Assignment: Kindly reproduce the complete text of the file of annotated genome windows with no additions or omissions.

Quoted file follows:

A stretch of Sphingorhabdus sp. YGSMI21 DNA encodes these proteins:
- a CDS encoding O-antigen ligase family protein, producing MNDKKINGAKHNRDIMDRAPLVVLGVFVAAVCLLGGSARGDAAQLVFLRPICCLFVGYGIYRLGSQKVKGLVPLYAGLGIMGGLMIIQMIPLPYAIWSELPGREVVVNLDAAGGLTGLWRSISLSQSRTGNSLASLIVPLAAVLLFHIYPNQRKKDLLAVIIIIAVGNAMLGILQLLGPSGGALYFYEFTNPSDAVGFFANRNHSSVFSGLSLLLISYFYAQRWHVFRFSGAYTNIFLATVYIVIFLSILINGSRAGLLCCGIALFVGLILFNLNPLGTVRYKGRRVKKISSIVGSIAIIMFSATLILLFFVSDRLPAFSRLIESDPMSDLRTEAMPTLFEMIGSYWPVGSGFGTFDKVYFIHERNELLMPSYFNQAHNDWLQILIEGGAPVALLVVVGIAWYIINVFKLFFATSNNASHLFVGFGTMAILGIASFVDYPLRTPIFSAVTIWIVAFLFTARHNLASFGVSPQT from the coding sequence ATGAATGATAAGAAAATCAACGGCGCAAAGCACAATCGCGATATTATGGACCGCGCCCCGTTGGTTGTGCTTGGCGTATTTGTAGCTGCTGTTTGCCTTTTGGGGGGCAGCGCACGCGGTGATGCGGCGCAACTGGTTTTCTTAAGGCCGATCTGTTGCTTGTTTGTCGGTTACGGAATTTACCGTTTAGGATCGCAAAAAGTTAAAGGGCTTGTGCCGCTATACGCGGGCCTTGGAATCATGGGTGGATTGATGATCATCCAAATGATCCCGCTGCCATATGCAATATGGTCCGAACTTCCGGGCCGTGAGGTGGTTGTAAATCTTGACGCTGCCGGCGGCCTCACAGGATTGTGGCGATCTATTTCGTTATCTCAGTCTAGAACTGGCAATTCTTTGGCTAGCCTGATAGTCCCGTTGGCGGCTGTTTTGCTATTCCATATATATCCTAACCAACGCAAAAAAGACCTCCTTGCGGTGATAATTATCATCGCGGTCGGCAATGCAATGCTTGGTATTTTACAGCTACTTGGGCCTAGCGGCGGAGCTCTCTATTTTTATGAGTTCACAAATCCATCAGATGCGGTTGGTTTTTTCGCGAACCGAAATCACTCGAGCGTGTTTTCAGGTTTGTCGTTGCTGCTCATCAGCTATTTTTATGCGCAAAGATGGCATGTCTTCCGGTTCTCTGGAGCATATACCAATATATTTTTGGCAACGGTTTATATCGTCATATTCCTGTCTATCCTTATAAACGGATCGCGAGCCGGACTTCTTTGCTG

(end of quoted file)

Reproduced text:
A stretch of Sphingorhabdus sp. YGSMI21 DNA encodes these proteins:
- a CDS encoding O-antigen ligase family protein, producing MNDKKINGAKHNRDIMDRAPLVVLGVFVAAVCLLGGSARGDAAQLVFLRPICCLFVGYGIYRLGSQKVKGLVPLYAGLGIMGGLMIIQMIPLPYAIWSELPGREVVVNLDAAGGLTGLWRSISLSQSRTGNSLASLIVPLAAVLLFHIYPNQRKKDLLAVIIIIAVGNAMLGILQLLGPSGGALYFYEFTNPSDAVGFFANRNHSSVFSGLSLLLISYFYAQRWHVFRFSGAYTNIFLATVYIVIFLSILINGSRAGLLCCGIALFVGLILFNLNPLGTVRYKGRRVKKISSIVGSIAIIMFSATLILLFFVSDRLPAFSRLIESDPMSDLRTEAMPTLFEMIGSYWPVGSGFGTFDKVYFIHERNELLMPSYFNQAHNDWLQILIEGGAPVALLVVVGIAWYIINVFKLFFATSNNASHLFVGFGTMAILGIASFVDYPLRTPIFSAVTIWIVAFLFTARHNLASFGVSPQT from the coding sequence ATGAATGATAAGAAAATCAACGGCGCAAAGCACAATCGCGATATTATGGACCGCGCCCCGTTGGTTGTGCTTGGCGTATTTGTAGCTGCTGTTTGCCTTTTGGGGGGCAGCGCACGCGGTGATGCGGCGCAACTGGTTTTCTTAAGGCCGATCTGTTGCTTGTTTGTCGGTTACGGAATTTACCGTTTAGGATCGCAAAAAGTTAAAGGGCTTGTGCCGCTATACGCGGGCCTTGGAATCATGGGTGGATTGATGATCATCCAAATGATCCCGCTGCCATATGCAATATGGTCCGAACTTCCGGGCCGTGAGGTGGTTGTAAATCTTGACGCTGCCGGCGGCCTCACAGGATTGTGGCGATCTATTTCGTTATCTCAGTCTAGAACTGGCAATTCTTTGGCTAGCCTGATAGTCCCGTTGGCGGCTGTTTTGCTATTCCATATATATCCTAACCAACGCAAAAAAGACCTCCTTGCGGTGATAATTATCATCGCGGTCGGCAATGCAATGCTTGGTATTTTACAGCTACTTGGGCCTAGCGGCGGAGCTCTCTATTTTTATGAGTTCACAAATCCATCAGATGCGGTTGGTTTTTTCGCGAACCGAAATCACTCGAGCGTGTTTTCAGGTTTGTCGTTGCTGCTCATCAGCTATTTTTATGCGCAAAGATGGCATGTCTTCCGGTTCTCTGGAGCATATACCAATATATTTTTGGCAACGGTTTATATCGTCATATTCCTGTCTATCCTTATAAACGGATCGCGAGCCGGACTTCTTTGCTG